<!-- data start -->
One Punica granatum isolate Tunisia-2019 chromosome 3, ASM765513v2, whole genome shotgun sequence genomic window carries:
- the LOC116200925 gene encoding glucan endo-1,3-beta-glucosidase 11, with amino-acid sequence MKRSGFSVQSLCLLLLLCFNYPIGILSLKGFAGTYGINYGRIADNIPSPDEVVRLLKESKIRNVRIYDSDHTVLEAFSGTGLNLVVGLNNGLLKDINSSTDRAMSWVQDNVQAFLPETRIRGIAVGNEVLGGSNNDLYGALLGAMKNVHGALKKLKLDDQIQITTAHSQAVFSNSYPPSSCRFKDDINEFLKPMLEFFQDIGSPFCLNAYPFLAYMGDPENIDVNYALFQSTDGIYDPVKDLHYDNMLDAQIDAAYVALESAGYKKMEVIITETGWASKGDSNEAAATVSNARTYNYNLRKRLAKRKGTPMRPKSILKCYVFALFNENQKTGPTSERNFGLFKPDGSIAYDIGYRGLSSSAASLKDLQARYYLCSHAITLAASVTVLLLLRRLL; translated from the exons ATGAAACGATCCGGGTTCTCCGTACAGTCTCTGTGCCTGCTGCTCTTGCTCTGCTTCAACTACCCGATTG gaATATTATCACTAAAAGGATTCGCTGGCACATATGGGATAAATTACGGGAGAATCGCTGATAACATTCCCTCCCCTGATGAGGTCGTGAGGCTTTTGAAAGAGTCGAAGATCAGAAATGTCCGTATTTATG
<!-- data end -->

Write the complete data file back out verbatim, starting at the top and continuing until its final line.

One Punica granatum isolate Tunisia-2019 chromosome 3, ASM765513v2, whole genome shotgun sequence genomic window carries:
- the LOC116200925 gene encoding glucan endo-1,3-beta-glucosidase 11, with amino-acid sequence MKRSGFSVQSLCLLLLLCFNYPIGILSLKGFAGTYGINYGRIADNIPSPDEVVRLLKESKIRNVRIYDSDHTVLEAFSGTGLNLVVGLNNGLLKDINSSTDRAMSWVQDNVQAFLPETRIRGIAVGNEVLGGSNNDLYGALLGAMKNVHGALKKLKLDDQIQITTAHSQAVFSNSYPPSSCRFKDDINEFLKPMLEFFQDIGSPFCLNAYPFLAYMGDPENIDVNYALFQSTDGIYDPVKDLHYDNMLDAQIDAAYVALESAGYKKMEVIITETGWASKGDSNEAAATVSNARTYNYNLRKRLAKRKGTPMRPKSILKCYVFALFNENQKTGPTSERNFGLFKPDGSIAYDIGYRGLSSSAASLKDLQARYYLCSHAITLAASVTVLLLLRRLL; translated from the exons ATGAAACGATCCGGGTTCTCCGTACAGTCTCTGTGCCTGCTGCTCTTGCTCTGCTTCAACTACCCGATTG gaATATTATCACTAAAAGGATTCGCTGGCACATATGGGATAAATTACGGGAGAATCGCTGATAACATTCCCTCCCCTGATGAGGTCGTGAGGCTTTTGAAAGAGTCGAAGATCAGAAATGTCCGTATTTATG